COVID-19 will be with us for the next 10 years; BioNTech CEO

By Backend Office, Desk Reporter
Ugur Sahin
Dr. Ugur Sahin is co-founder and CEO of German biotech firm BioNTech which co-developed one of the earliest COVID-19 vaccines authorized for emergency use.

With several new and potentially lethal strains of novel coronavirus creating difficulties among governments and global organizations on how to control and eradicate the pandemic, Mr. Ugur Sahin, CEO of BioNTech has observed that the deadly virus is going to stay with us for at least the next 10 years.

When asked about a plausible deadline on when life will return to normal, the BioNTech official stated that “We need a new definition of normal. The virus will stay with us for the next 10 years.”

One of the early movers in the COVID-19 race, BioNTech’s COVID-19 vaccine, co-developed with US pharma giant Pfizer was one of the earliest vaccine candidates to receive authorization for emergency use from more than 45 countries across the globe.

Commenting on the newer, apparently deadlier UK variant of novel coronavirus and the effectiveness of the existing vaccine, Mr. Sahin responded that the vaccine can be adjusted for the new UK variant in about six weeks.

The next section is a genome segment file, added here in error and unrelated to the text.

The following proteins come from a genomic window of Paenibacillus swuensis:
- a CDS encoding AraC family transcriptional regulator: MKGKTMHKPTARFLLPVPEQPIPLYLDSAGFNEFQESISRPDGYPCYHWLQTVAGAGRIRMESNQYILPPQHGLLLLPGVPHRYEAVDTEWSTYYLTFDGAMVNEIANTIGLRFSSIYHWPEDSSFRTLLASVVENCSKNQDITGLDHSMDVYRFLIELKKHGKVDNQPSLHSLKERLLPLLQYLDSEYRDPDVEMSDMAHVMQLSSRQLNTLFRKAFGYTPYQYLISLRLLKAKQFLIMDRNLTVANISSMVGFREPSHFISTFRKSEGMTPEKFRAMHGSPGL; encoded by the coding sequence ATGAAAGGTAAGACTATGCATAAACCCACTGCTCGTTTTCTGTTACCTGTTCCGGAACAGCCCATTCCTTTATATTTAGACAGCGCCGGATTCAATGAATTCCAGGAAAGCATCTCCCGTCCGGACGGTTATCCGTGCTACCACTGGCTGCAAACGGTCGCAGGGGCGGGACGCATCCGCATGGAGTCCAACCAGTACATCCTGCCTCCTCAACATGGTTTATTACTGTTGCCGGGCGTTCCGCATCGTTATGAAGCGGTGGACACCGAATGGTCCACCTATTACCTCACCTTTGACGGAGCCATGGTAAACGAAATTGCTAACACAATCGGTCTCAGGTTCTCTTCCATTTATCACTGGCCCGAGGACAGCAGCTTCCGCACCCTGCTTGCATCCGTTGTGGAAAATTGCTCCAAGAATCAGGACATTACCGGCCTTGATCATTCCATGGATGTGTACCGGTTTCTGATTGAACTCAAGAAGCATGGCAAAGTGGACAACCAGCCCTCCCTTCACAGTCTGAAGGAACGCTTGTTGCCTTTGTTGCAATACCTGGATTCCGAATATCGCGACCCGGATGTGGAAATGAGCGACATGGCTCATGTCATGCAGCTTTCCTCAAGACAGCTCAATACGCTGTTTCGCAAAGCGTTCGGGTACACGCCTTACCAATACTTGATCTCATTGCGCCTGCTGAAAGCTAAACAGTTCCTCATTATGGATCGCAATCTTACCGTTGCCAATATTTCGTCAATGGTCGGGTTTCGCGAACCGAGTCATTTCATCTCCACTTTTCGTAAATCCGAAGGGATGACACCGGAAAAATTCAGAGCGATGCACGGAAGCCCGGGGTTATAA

“In principle, the beauty of the messenger technology is that we can directly start to engineer a vaccine which completely mimics this new mutation – we could be able to provide a new vaccine technically within six weeks,” the BioNTech official added while remaining extremely confident that the new variant in the UK would not impact the efficacy of the vaccine.

A newer, deadlier variant 

The discovery of the new mutated variant of novel coronavirus which is considered to be about 70% more transmissible was initially revealed by British Prime Minister Boris Johnson in mid-December.

The UK also witnessed the emergence of a new second variant of the novel coronavirus in the region which is now linked to travelers from South Africa.

“This new variant is highly concerning because it is yet more transmissible and it appears to have mutated further than the new variant that has been discovered in the country,” UK’s Health Secretary Matt Hancock commented.

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